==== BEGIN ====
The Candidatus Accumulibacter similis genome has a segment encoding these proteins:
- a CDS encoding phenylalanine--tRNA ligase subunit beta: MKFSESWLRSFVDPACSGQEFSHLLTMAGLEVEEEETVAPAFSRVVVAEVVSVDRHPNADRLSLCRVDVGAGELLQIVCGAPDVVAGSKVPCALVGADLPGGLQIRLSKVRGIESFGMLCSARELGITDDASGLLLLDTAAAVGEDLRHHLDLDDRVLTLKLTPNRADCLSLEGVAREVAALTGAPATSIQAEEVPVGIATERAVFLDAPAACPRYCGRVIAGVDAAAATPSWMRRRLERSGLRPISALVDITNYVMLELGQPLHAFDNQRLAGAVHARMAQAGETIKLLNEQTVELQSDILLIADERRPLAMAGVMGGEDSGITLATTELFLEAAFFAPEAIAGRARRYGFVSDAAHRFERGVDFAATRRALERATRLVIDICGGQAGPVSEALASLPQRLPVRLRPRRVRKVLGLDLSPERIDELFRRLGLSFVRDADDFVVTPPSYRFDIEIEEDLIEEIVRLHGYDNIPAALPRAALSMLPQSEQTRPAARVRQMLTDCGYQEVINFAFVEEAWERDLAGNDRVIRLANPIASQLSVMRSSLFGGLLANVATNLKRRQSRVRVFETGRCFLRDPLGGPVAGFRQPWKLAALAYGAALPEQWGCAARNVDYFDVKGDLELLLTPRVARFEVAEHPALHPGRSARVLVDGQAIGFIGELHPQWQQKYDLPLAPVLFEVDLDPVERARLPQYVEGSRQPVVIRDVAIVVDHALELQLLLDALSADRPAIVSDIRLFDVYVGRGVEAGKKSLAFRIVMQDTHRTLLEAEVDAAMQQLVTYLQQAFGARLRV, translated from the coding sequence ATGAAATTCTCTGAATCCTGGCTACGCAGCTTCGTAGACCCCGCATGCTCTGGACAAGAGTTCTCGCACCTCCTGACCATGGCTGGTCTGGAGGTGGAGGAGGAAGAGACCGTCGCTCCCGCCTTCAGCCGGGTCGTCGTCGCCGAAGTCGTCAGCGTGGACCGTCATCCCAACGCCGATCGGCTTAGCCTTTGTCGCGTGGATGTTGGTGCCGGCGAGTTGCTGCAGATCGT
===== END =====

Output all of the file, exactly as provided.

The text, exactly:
The Candidatus Accumulibacter similis genome has a segment encoding these proteins:
- a CDS encoding phenylalanine--tRNA ligase subunit beta: MKFSESWLRSFVDPACSGQEFSHLLTMAGLEVEEEETVAPAFSRVVVAEVVSVDRHPNADRLSLCRVDVGAGELLQIVCGAPDVVAGSKVPCALVGADLPGGLQIRLSKVRGIESFGMLCSARELGITDDASGLLLLDTAAAVGEDLRHHLDLDDRVLTLKLTPNRADCLSLEGVAREVAALTGAPATSIQAEEVPVGIATERAVFLDAPAACPRYCGRVIAGVDAAAATPSWMRRRLERSGLRPISALVDITNYVMLELGQPLHAFDNQRLAGAVHARMAQAGETIKLLNEQTVELQSDILLIADERRPLAMAGVMGGEDSGITLATTELFLEAAFFAPEAIAGRARRYGFVSDAAHRFERGVDFAATRRALERATRLVIDICGGQAGPVSEALASLPQRLPVRLRPRRVRKVLGLDLSPERIDELFRRLGLSFVRDADDFVVTPPSYRFDIEIEEDLIEEIVRLHGYDNIPAALPRAALSMLPQSEQTRPAARVRQMLTDCGYQEVINFAFVEEAWERDLAGNDRVIRLANPIASQLSVMRSSLFGGLLANVATNLKRRQSRVRVFETGRCFLRDPLGGPVAGFRQPWKLAALAYGAALPEQWGCAARNVDYFDVKGDLELLLTPRVARFEVAEHPALHPGRSARVLVDGQAIGFIGELHPQWQQKYDLPLAPVLFEVDLDPVERARLPQYVEGSRQPVVIRDVAIVVDHALELQLLLDALSADRPAIVSDIRLFDVYVGRGVEAGKKSLAFRIVMQDTHRTLLEAEVDAAMQQLVTYLQQAFGARLRV, translated from the coding sequence ATGAAATTCTCTGAATCCTGGCTACGCAGCTTCGTAGACCCCGCATGCTCTGGACAAGAGTTCTCGCACCTCCTGACCATGGCTGGTCTGGAGGTGGAGGAGGAAGAGACCGTCGCTCCCGCCTTCAGCCGGGTCGTCGTCGCCGAAGTCGTCAGCGTGGACCGTCATCCCAACGCCGATCGGCTTAGCCTTTGTCGCGTGGATGTTGGTGCCGGCGAGTTGCTGCAGATCGT